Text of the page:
Monday, April 27, 2009

Editorial Tip of the Week: The Auxiliary Verb

The auxiliary verb, or helping verb, is used with other verbs to form mood, voice, and tense in a work. The main ones are “can,” “do,” and “have.” “Can” uses only its stem form in the present indicative, like “I can,” “it can,” or “they can.” “Can” becomes “could” in the past indicative, such as “I could go for a walk.” Because “can” indicates an ability or permission, “can” is always followed by an explicit or implicit verb, such as “Can you carry the groceries?”

Do” has two forms in the present indicative: “does” for third-person singular and “do” for all other persons. In the past indicative, the form changes to “did” for all persons while in the past participle, the form changes to “done.” “Do” is only used in the present and past indicative as an auxiliary verb, but can also act as a principle verb when referencing performance, like in “he does well in school” or “they do good work.”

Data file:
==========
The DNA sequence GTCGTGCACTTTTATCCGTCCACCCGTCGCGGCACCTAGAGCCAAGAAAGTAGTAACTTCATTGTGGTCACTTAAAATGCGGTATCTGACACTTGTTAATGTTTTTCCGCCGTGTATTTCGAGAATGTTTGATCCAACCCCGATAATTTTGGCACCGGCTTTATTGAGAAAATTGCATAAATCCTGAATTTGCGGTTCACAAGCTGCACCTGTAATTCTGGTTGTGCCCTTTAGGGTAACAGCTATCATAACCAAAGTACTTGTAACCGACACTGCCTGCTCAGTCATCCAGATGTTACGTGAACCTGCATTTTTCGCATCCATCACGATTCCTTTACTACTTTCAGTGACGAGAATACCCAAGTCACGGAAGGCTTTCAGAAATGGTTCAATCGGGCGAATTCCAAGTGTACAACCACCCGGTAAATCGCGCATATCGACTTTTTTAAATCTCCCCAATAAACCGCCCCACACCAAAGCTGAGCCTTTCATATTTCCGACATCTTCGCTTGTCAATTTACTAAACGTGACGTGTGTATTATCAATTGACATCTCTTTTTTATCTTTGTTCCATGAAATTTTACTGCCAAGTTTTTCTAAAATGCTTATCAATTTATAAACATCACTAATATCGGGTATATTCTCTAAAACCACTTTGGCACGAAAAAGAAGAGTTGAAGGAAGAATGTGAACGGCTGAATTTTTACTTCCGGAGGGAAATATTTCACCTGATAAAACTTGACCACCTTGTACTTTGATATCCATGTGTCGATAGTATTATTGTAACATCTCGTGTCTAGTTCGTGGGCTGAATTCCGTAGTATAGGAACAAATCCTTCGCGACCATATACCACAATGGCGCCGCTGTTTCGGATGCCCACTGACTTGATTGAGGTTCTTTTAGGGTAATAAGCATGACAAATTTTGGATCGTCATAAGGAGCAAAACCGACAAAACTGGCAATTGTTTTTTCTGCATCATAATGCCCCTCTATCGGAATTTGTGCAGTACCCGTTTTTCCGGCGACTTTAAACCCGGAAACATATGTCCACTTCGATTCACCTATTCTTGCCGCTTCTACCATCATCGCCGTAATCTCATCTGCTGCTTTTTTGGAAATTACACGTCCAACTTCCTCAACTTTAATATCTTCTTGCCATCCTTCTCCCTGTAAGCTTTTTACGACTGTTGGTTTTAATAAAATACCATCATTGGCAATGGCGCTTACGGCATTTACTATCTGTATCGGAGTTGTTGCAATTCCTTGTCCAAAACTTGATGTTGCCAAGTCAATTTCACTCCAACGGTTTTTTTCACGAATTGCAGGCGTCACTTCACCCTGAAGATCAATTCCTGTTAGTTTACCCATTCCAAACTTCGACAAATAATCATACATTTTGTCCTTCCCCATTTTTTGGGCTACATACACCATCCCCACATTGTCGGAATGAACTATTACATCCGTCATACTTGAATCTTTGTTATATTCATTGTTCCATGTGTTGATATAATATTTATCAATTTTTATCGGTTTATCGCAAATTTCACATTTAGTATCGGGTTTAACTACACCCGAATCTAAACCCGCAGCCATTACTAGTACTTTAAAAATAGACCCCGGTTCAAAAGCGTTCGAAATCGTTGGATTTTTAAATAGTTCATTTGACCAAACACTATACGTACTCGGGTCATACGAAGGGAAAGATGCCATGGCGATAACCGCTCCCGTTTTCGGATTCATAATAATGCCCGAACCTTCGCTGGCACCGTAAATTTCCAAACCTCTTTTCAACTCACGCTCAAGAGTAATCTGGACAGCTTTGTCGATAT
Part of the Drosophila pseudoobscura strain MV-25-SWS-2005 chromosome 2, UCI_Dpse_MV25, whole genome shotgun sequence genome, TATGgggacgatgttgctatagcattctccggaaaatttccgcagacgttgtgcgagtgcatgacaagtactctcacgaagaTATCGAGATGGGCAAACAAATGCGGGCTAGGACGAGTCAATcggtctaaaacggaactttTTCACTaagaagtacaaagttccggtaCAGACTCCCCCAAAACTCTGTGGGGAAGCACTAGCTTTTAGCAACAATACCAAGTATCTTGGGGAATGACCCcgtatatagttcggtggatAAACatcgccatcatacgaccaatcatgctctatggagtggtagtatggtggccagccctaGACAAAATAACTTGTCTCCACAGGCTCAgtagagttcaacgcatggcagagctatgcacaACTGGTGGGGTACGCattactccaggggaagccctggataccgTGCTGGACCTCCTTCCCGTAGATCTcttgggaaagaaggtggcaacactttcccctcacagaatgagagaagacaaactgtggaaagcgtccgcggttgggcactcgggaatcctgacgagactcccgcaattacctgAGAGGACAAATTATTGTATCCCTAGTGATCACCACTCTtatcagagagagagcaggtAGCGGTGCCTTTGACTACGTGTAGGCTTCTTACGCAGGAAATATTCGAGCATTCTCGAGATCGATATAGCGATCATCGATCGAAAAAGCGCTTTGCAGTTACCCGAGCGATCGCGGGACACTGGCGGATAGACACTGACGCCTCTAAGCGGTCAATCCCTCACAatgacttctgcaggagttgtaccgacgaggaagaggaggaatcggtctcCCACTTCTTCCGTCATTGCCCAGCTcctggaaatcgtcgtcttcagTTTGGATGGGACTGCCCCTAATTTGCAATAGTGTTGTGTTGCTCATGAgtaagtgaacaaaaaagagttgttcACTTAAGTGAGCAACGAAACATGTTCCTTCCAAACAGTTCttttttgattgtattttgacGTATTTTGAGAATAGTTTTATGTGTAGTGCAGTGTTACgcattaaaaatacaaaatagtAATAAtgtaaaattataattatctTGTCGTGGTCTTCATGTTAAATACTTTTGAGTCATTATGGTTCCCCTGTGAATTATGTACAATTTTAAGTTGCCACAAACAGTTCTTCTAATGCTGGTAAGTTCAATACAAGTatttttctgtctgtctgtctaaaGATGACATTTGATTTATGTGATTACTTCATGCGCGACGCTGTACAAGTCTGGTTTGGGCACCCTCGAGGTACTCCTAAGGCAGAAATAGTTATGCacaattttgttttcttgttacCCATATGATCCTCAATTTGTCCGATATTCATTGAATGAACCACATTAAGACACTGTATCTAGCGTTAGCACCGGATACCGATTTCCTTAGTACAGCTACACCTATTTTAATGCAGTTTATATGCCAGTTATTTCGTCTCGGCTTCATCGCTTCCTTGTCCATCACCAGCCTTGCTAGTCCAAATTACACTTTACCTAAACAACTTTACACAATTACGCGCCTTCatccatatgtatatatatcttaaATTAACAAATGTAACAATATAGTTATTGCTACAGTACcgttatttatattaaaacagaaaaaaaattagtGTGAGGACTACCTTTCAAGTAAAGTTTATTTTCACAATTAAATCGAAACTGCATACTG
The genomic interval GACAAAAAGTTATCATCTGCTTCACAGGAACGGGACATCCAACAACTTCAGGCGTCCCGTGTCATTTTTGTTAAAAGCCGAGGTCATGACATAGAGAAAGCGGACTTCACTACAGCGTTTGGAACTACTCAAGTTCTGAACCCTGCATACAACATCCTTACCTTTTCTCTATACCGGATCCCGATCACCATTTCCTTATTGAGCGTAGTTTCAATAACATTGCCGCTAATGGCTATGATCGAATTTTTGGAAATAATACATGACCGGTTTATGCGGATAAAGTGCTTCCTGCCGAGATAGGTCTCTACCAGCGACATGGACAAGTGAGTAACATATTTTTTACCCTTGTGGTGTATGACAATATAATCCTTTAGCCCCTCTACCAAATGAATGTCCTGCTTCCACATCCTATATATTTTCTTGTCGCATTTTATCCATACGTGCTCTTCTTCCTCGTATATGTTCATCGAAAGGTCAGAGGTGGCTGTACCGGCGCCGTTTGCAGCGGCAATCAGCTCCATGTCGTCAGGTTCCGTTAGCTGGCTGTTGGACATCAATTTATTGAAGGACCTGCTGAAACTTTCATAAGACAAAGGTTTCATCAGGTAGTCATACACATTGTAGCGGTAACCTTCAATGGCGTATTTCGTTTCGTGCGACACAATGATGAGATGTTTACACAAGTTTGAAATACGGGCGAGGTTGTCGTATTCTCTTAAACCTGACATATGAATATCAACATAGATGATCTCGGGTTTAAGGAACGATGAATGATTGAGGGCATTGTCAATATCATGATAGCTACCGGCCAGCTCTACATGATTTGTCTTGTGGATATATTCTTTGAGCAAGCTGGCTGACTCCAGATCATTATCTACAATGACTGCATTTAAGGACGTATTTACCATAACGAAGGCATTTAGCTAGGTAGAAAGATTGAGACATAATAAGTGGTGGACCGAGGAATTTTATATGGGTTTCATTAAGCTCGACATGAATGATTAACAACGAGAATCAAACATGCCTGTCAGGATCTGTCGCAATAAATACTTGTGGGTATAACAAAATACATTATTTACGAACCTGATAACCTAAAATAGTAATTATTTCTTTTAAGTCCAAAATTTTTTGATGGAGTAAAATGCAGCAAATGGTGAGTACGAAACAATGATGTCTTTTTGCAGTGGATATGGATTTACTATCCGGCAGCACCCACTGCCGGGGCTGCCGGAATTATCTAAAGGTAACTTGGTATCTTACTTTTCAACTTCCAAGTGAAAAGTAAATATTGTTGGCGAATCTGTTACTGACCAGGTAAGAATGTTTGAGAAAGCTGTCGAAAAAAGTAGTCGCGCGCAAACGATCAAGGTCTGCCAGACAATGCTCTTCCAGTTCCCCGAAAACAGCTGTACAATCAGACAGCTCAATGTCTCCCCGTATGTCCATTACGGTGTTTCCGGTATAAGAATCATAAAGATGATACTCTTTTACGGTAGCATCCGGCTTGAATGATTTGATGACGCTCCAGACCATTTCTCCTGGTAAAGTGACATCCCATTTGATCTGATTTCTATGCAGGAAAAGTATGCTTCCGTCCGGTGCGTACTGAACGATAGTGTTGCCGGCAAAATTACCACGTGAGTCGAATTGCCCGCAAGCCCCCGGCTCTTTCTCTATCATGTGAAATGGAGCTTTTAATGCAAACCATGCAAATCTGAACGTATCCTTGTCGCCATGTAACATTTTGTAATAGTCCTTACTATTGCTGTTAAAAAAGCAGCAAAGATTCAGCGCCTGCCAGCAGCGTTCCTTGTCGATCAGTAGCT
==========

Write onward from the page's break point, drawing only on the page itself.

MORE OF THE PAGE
In the present indicative, “have” has two forms: “has” and “have.” In the past indicative as well as the past principle, the form is “had.” As a helping verb, when the present or past indicative of “have” comes before the past participle of any verb, that verb’s present-perfect or past-perfect form is used, like with “I have looked everywhere.”

For more information about auxiliary verbs and a list of others besides “can,” “do,” and “have,” be sure to check out The Chicago Manual of Style at

No comments:

Post a Comment